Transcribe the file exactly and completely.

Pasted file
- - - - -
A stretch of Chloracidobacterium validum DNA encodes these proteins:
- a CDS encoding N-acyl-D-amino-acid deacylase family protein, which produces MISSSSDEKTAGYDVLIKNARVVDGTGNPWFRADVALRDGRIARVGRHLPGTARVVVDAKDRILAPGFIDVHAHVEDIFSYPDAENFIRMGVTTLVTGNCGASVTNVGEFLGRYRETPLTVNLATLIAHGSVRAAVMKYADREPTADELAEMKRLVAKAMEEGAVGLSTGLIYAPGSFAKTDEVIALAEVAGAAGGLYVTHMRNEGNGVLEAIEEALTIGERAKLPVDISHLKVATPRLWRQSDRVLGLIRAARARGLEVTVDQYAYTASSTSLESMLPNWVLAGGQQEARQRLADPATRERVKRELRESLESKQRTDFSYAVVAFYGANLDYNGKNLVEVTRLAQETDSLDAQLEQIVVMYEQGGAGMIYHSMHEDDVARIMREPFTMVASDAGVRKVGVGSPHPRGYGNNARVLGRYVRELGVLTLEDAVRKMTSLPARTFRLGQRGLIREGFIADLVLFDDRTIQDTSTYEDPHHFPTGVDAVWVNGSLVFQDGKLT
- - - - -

A stretch of Chloracidobacterium validum DNA encodes these proteins:
- a CDS encoding N-acyl-D-amino-acid deacylase family protein, which produces MISSSSDEKTAGYDVLIKNARVVDGTGNPWFRADVALRDGRIARVGRHLPGTARVVVDAKDRILAPGFIDVHAHVEDIFSYPDAENFIRMGVTTLVTGNCGASVTNVGEFLGRYRETPLTVNLATLIAHGSVRAAVMKYADREPTADELAEMKRLVAKAMEEGAVGLSTGLIYAPGSFAKTDEVIALAEVAGAAGGLYVTHMRNEGNGVLEAIEEALTIGERAKLPVDISHLKVATPRLWRQSDRVLGLIRAARARGLEVTVDQYAYTASSTSLESMLPNWVLAGGQQEARQRLADPATRERVKRELRESLESKQRTDFSYAVVAFYGANLDYNGKNLVEVTRLAQETDSLDAQLEQIVVMYEQGGAGMIYHSMHEDDVARIMREPFTMVASDAGVRKVGVGSPHPRGYGNNARVLGRYVRELGVLTLEDAVRKMTSLPARTFRLGQRGLIREGFIADLVLFDDRTIQDTSTYEDPHHFPTGVDAVWVNGSLVFQDGKLT